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Government grant will lower cost of low-carbon motoring

Car buyers have been given an incentive to go green with the government's confirmation of £5,000 grants towards the cost of electric or low emission cars.

Despite deep government cuts, Transport Secretary Philip Hammond announced yesterday that the funding, first proposed by the Labour government, will go ahead from January 2011. The grant will reduce the cost of new ultra-low carbon vehicles by 25%, capped at £5,000.

The incentive has been agreed until the end of March 2012, with the level of grant being reviewed in January 2012.

Mr Hammond said: "The coalition government is absolutely committed to low-carbon growth, tackling climate change and making our energy supply more secure. We are sending a clear signal that Britain is open for business and that we are committed to greening our economy."

The grant covers electric, plug-in hybrid or hydrogen fuel cell cars. And Belfast could benefit from the boost in plug-in cars as the city is bidding to be one of six UK cities to install charging points for electric cars.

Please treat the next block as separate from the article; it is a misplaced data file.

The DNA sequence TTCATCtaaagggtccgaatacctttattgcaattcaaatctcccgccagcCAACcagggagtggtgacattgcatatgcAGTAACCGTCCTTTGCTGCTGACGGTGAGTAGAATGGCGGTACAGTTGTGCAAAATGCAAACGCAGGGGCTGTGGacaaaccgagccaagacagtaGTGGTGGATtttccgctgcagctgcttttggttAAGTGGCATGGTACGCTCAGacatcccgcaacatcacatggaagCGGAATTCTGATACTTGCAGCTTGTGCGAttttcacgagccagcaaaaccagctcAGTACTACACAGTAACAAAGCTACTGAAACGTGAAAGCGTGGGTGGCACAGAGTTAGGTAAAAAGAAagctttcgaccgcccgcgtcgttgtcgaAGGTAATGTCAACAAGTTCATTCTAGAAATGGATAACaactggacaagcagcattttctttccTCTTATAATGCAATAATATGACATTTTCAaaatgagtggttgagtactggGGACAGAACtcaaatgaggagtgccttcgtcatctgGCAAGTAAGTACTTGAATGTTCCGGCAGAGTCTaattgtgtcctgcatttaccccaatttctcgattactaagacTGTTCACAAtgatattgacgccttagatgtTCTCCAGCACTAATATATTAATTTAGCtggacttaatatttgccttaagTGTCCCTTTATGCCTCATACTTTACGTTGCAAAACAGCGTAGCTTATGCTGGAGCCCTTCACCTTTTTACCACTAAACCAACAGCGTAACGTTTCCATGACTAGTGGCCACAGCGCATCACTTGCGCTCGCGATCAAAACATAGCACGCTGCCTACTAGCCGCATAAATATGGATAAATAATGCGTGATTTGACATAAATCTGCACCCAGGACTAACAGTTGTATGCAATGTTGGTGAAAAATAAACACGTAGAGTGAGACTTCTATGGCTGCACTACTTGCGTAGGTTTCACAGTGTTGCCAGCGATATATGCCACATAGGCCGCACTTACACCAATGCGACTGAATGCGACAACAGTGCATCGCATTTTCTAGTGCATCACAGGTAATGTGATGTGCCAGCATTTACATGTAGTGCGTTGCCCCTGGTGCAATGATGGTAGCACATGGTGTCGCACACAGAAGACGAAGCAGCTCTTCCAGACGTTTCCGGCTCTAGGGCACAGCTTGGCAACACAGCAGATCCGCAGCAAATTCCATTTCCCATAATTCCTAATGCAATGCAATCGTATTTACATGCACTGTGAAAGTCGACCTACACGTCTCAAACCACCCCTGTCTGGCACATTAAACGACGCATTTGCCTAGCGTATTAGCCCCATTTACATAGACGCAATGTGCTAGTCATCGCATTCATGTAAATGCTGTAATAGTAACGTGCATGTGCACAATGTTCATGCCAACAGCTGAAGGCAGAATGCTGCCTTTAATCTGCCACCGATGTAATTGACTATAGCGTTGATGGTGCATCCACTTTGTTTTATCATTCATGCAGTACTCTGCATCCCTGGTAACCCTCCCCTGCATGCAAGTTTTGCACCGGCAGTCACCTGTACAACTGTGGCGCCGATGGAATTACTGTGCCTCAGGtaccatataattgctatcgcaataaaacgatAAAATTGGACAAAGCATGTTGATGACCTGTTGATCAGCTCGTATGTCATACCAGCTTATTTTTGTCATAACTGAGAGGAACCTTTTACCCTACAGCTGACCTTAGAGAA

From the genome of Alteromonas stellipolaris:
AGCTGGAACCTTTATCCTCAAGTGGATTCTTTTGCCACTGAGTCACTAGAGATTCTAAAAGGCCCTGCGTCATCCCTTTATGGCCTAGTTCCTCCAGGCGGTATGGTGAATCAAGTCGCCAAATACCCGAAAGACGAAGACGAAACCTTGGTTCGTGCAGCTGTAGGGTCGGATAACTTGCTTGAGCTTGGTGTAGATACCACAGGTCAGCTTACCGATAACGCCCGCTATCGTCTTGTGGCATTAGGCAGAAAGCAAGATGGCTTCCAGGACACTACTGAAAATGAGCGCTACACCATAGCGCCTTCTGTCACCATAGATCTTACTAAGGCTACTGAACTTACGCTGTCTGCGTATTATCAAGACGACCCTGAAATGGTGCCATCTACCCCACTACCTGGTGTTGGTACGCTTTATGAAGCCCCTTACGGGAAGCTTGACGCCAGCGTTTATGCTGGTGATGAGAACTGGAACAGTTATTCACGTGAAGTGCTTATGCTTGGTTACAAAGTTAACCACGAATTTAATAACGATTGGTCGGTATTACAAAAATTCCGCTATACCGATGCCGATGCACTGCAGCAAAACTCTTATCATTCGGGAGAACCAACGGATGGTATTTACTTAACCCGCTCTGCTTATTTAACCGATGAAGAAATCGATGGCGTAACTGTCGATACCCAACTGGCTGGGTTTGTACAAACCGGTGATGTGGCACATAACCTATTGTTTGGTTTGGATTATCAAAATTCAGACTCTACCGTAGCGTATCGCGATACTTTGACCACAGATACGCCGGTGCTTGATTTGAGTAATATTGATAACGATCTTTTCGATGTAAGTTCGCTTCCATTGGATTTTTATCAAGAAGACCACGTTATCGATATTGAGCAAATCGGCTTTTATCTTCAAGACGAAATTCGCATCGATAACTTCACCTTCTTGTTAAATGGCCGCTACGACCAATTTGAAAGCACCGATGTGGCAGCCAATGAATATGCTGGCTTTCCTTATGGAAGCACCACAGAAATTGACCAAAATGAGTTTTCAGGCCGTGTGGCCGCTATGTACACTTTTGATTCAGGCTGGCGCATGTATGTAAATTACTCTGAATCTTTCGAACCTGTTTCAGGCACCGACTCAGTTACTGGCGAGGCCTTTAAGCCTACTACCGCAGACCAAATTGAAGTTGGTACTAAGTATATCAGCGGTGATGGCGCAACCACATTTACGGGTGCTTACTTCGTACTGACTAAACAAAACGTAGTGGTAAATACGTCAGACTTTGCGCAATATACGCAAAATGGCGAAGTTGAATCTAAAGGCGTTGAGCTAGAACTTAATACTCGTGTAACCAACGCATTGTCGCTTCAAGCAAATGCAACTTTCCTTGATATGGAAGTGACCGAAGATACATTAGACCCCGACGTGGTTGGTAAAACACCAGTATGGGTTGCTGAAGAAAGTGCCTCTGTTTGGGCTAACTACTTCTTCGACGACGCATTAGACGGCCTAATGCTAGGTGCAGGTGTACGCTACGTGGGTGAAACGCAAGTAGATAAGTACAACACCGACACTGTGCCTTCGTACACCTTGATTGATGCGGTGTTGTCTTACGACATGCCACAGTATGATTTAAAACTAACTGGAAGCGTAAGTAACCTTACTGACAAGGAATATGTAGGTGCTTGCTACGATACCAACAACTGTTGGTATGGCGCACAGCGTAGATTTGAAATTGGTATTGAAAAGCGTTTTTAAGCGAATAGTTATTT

Some 11,000 charging points for electric cars are to be built in London, Milton Keynes and north-east England over the next three years, supported by £30m of government money for the Plugged-In Places scheme.

Paul Everitt, chief executive of the Society of Motor Manufacturers and Traders, said: "This is great news for industry and a significant commitment by the new government to create UK jobs in the emerging market for ultra-low carbon vehicles.

RAC motoring strategist Adrian Tink said: "We saw with the scrappage scheme that motorists like incentives and we know from our report on motoring that a third of drivers wanted the price of electric cars to fall before they'd consider buying one. So this is undoubtedly good news.

"That said, the motoring public will still need more information on the running costs and the range of these vehicles before they commit their hard-earned money to them."

Friends of the Earth's transport campaigner Richard Dyer said: "It's disappointing that the government has not committed to continue grants for greener cars until 2015 - longer term financial incentives are a great way to kick-start the market for low-carbon vehicles in Britain."